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Radeon HD 6570 (OEM) 1GB vs Radeon HD 6670 (OEM) 1GB

Intro

The Radeon HD 6570 (OEM) 1GB uses a 40 nm design. AMD has set the core frequency at 650 MHz. The GDDR3 memory works at a speed of 900 MHz on this particular card. It features 480 SPUs along with 24 TAUs and 8 Rasterization Operator Units.

Compare those specifications to the Radeon HD 6670 (OEM) 1GB, which has clock speeds of 800 MHz on the GPU, and 1000 MHz on the 1024 MB of GDDR5 RAM. It features 480 SPUs along with 24 TAUs and 8 Rasterization Operator Units.

(No game benchmarks for this combination yet.)

Power Usage and Theoretical Benchmarks

Power Consumption (Max TDP)

Radeon HD 6570 (OEM) 1GB 50 Watts
Radeon HD 6670 (OEM) 1GB 63 Watts
Difference: 13 Watts (26%)

Memory Bandwidth

Theoretically speaking, the Radeon HD 6670 (OEM) 1GB should be a lot faster than the Radeon HD 6570 (OEM) 1GB in general. (explain)

Radeon HD 6670 (OEM) 1GB 64000 MB/sec
Radeon HD 6570 (OEM) 1GB 28800 MB/sec
Difference: 35200 (122%)

Texel Rate

The Radeon HD 6670 (OEM) 1GB should be a lot (approximately 23%) better at anisotropic filtering than the Radeon HD 6570 (OEM) 1GB. (explain)

Radeon HD 6670 (OEM) 1GB 19200 Mtexels/sec
Radeon HD 6570 (OEM) 1GB 15600 Mtexels/sec
Difference: 3600 (23%)

Pixel Rate

The Radeon HD 6670 (OEM) 1GB will be much (about 23%) faster with regards to AA than the Radeon HD 6570 (OEM) 1GB, and should be able to handle higher resolutions without losing too much performance. (explain)

Radeon HD 6670 (OEM) 1GB 6400 Mpixels/sec
Radeon HD 6570 (OEM) 1GB 5200 Mpixels/sec
Difference: 1200 (23%)

Please note that the above 'benchmarks' are all just theoretical - the results were calculated based on the card's specifications, and real-world performance may (and probably will) vary at least a bit.

Price Comparison

Radeon HD 6570 (OEM) 1GB

Amazon.com

Radeon HD 6670 (OEM) 1GB

Amazon.com

Please note that the price comparisons are based on search keywords - sometimes it might show cards with very similar names that are not exactly the same as the one chosen in the comparison. We do try to filter out the wrong results as best we can, though.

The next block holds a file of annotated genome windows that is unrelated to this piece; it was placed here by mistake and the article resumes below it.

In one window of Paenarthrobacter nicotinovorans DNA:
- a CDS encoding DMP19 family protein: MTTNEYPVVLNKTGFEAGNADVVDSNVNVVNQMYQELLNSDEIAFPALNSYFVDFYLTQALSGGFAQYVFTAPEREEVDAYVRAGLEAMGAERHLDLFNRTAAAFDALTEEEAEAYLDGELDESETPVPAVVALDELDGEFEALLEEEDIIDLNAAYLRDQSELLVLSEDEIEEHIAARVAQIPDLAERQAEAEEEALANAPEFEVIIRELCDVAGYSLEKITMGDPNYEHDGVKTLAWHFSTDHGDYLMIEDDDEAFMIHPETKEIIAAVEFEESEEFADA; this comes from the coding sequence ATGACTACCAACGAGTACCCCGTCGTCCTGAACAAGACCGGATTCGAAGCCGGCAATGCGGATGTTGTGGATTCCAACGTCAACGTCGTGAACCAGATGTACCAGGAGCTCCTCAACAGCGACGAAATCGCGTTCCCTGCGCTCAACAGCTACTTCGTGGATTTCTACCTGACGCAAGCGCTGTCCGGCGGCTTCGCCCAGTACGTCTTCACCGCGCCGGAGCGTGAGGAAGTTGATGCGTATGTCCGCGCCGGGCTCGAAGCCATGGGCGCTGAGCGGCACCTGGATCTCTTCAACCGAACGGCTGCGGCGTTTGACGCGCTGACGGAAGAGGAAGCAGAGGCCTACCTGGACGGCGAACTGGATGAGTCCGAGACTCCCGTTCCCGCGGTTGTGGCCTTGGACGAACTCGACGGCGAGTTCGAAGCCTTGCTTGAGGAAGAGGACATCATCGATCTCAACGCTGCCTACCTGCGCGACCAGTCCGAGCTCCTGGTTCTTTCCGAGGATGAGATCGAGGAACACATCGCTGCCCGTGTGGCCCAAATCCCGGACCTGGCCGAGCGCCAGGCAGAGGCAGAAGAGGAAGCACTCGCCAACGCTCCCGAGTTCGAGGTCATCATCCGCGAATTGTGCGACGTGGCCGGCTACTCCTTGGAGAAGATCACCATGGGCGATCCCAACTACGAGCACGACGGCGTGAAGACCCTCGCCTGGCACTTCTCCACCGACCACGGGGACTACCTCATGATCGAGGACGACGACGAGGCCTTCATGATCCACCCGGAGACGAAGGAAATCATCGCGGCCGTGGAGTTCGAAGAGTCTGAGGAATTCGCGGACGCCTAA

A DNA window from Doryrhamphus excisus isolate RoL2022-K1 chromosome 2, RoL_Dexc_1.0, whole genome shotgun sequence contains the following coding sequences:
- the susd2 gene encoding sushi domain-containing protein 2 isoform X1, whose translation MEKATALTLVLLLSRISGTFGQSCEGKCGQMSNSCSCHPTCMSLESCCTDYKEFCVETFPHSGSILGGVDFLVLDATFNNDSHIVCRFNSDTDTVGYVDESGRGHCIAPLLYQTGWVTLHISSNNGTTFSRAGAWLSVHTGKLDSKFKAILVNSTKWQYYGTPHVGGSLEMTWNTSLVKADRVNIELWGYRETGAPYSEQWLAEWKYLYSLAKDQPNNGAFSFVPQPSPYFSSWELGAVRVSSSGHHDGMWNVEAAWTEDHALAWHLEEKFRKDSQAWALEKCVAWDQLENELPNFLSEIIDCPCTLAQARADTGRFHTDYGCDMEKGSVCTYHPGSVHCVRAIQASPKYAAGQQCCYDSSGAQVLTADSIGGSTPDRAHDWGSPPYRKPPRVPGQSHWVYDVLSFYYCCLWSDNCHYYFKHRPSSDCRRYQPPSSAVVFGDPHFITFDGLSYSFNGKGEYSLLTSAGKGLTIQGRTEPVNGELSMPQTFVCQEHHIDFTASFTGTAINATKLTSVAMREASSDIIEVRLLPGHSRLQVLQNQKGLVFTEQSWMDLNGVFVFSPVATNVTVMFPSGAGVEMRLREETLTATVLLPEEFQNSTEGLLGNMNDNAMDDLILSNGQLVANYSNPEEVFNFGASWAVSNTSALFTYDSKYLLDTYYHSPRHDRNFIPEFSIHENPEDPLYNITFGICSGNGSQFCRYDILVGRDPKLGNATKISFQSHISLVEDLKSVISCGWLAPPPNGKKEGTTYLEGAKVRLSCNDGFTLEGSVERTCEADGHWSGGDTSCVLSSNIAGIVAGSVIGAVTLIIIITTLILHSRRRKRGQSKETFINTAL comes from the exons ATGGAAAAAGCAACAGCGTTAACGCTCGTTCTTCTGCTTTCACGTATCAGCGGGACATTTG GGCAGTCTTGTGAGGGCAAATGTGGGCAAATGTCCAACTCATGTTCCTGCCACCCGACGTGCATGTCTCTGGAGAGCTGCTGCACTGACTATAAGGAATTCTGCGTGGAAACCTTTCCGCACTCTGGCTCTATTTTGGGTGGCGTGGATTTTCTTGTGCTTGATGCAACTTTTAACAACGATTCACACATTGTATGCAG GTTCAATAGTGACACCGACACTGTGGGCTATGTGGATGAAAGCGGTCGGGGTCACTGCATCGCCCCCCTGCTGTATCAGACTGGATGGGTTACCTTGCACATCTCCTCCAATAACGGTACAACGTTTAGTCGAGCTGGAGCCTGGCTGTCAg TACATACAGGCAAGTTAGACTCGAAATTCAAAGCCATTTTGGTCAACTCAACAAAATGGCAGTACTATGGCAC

Specifications

Model Radeon HD 6570 (OEM) 1GB Radeon HD 6670 (OEM) 1GB
Manufacturer AMD AMD
Year February 2011 February 2011
Code Name Turks Turks
Fab Process 40 nm 40 nm
Bus PCIe 2.1 x16 PCIe 2.1 x16
Memory 1024 MB 1024 MB
Core Speed 650 MHz 800 MHz
Shader Speed N/A MHz (N/A) MHz
Memory Speed 900 MHz (1800 MHz effective) 1000 MHz (4000 MHz effective)
Unified Shaders 480 480
Texture Mapping Units 24 24
Render Output Units 8 8
Bus Type GDDR3 GDDR5
Bus Width 128-bit 128-bit
DirectX Version DirectX 11 DirectX 11
OpenGL Version OpenGL 4.1 OpenGL 4.1
Power (Max TDP) 50 watts 63 watts
Shader Model 5.0 5.0
Bandwidth 28800 MB/sec 64000 MB/sec
Texel Rate 15600 Mtexels/sec 19200 Mtexels/sec
Pixel Rate 5200 Mpixels/sec 6400 Mpixels/sec

Memory Bandwidth: Bandwidth is the maximum amount of data (in units of megabytes per second) that can be moved across the external memory interface within a second. It's worked out by multiplying the interface width by its memory clock speed. In the case of DDR type memory, it should be multiplied by 2 again. If it uses DDR5, multiply by 4 instead. The better the bandwidth is, the faster the card will be in general. It especially helps with AA, HDR and higher screen resolutions.

Texel Rate: Texel rate is the maximum texture map elements (texels) that are processed in one second. This number is worked out by multiplying the total number of texture units of the card by the core clock speed of the chip. The better this number, the better the video card will be at texture filtering (anisotropic filtering - AF). It is measured in millions of texels processed per second.

Pixel Rate: Pixel rate is the most pixels the graphics card can possibly write to the local memory per second - measured in millions of pixels per second. Pixel rate is worked out by multiplying the number of ROPs by the the core speed of the card. ROPs (Raster Operations Pipelines - aka Render Output Units) are responsible for filling the screen with pixels (the image). The actual pixel output rate also depends on many other factors, most notably the memory bandwidth of the card - the lower the bandwidth is, the lower the potential to reach the max fill rate.

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